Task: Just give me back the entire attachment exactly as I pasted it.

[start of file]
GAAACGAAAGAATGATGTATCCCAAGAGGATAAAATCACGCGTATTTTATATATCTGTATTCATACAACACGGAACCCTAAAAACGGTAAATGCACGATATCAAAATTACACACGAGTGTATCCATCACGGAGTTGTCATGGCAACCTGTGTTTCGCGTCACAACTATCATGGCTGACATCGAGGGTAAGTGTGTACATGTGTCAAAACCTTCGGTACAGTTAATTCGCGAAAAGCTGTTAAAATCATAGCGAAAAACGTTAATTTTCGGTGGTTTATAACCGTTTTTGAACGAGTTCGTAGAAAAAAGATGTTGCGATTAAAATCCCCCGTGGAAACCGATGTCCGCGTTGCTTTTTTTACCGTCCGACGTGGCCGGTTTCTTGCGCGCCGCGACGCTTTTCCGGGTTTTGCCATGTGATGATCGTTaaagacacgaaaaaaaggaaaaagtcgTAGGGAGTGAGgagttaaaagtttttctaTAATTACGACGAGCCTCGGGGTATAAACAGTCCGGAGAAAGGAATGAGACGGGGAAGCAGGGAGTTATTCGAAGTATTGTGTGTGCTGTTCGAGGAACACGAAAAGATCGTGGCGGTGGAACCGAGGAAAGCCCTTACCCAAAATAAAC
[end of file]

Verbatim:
GAAACGAAAGAATGATGTATCCCAAGAGGATAAAATCACGCGTATTTTATATATCTGTATTCATACAACACGGAACCCTAAAAACGGTAAATGCACGATATCAAAATTACACACGAGTGTATCCATCACGGAGTTGTCATGGCAACCTGTGTTTCGCGTCACAACTATCATGGCTGACATCGAGGGTAAGTGTGTACATGTGTCAAAACCTTCGGTACAGTTAATTCGCGAAAAGCTGTTAAAATCATAGCGAAAAACGTTAATTTTCGGTGGTTTATAACCGTTTTTGAACGAGTTCGTAGAAAAAAGATGTTGCGATTAAAATCCCCCGTGGAAACCGATGTCCGCGTTGCTTTTTTTACCGTCCGACGTGGCCGGTTTCTTGCGCGCCGCGACGCTTTTCCGGGTTTTGCCATGTGATGATCGTTaaagacacgaaaaaaaggaaaaagtcgTAGGGAGTGAGgagttaaaagtttttctaTAATTACGACGAGCCTCGGGGTATAAACAGTCCGGAGAAAGGAATGAGACGGGGAAGCAGGGAGTTATTCGAAGTATTGTGTGTGCTGTTCGAGGAACACGAAAAGATCGTGGCGGTGGAACCGAGGAAAGCCCTTACCCAAAATAAAC